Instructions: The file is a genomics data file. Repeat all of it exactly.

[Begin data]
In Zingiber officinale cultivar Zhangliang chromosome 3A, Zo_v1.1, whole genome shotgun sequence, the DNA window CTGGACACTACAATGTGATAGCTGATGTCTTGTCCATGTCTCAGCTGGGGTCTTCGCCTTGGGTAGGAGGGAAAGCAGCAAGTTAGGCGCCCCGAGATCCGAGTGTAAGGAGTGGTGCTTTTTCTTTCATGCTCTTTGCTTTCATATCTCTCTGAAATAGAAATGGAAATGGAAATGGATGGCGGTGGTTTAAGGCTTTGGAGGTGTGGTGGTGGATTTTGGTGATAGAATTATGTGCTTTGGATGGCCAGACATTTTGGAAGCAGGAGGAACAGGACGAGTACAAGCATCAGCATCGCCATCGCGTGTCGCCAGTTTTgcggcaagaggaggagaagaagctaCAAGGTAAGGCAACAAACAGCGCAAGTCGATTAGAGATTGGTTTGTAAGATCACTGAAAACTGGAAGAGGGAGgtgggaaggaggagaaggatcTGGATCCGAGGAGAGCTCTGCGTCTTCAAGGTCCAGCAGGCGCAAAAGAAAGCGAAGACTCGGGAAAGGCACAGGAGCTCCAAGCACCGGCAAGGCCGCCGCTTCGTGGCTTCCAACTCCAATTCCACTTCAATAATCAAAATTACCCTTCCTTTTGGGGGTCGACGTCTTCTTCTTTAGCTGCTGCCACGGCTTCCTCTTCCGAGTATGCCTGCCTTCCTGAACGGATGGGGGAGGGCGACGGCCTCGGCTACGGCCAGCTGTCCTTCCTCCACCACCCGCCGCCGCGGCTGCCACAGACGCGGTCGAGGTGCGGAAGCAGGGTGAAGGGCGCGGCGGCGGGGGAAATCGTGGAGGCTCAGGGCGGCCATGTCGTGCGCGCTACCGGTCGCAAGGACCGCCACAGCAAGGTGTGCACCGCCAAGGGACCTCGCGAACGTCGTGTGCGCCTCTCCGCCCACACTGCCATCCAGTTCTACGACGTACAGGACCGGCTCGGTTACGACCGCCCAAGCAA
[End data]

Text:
In Zingiber officinale cultivar Zhangliang chromosome 3A, Zo_v1.1, whole genome shotgun sequence, the DNA window CTGGACACTACAATGTGATAGCTGATGTCTTGTCCATGTCTCAGCTGGGGTCTTCGCCTTGGGTAGGAGGGAAAGCAGCAAGTTAGGCGCCCCGAGATCCGAGTGTAAGGAGTGGTGCTTTTTCTTTCATGCTCTTTGCTTTCATATCTCTCTGAAATAGAAATGGAAATGGAAATGGATGGCGGTGGTTTAAGGCTTTGGAGGTGTGGTGGTGGATTTTGGTGATAGAATTATGTGCTTTGGATGGCCAGACATTTTGGAAGCAGGAGGAACAGGACGAGTACAAGCATCAGCATCGCCATCGCGTGTCGCCAGTTTTgcggcaagaggaggagaagaagctaCAAGGTAAGGCAACAAACAGCGCAAGTCGATTAGAGATTGGTTTGTAAGATCACTGAAAACTGGAAGAGGGAGgtgggaaggaggagaaggatcTGGATCCGAGGAGAGCTCTGCGTCTTCAAGGTCCAGCAGGCGCAAAAGAAAGCGAAGACTCGGGAAAGGCACAGGAGCTCCAAGCACCGGCAAGGCCGCCGCTTCGTGGCTTCCAACTCCAATTCCACTTCAATAATCAAAATTACCCTTCCTTTTGGGGGTCGACGTCTTCTTCTTTAGCTGCTGCCACGGCTTCCTCTTCCGAGTATGCCTGCCTTCCTGAACGGATGGGGGAGGGCGACGGCCTCGGCTACGGCCAGCTGTCCTTCCTCCACCACCCGCCGCCGCGGCTGCCACAGACGCGGTCGAGGTGCGGAAGCAGGGTGAAGGGCGCGGCGGCGGGGGAAATCGTGGAGGCTCAGGGCGGCCATGTCGTGCGCGCTACCGGTCGCAAGGACCGCCACAGCAAGGTGTGCACCGCCAAGGGACCTCGCGAACGTCGTGTGCGCCTCTCCGCCCACACTGCCATCCAGTTCTACGACGTACAGGACCGGCTCGGTTACGACCGCCCAAGCAA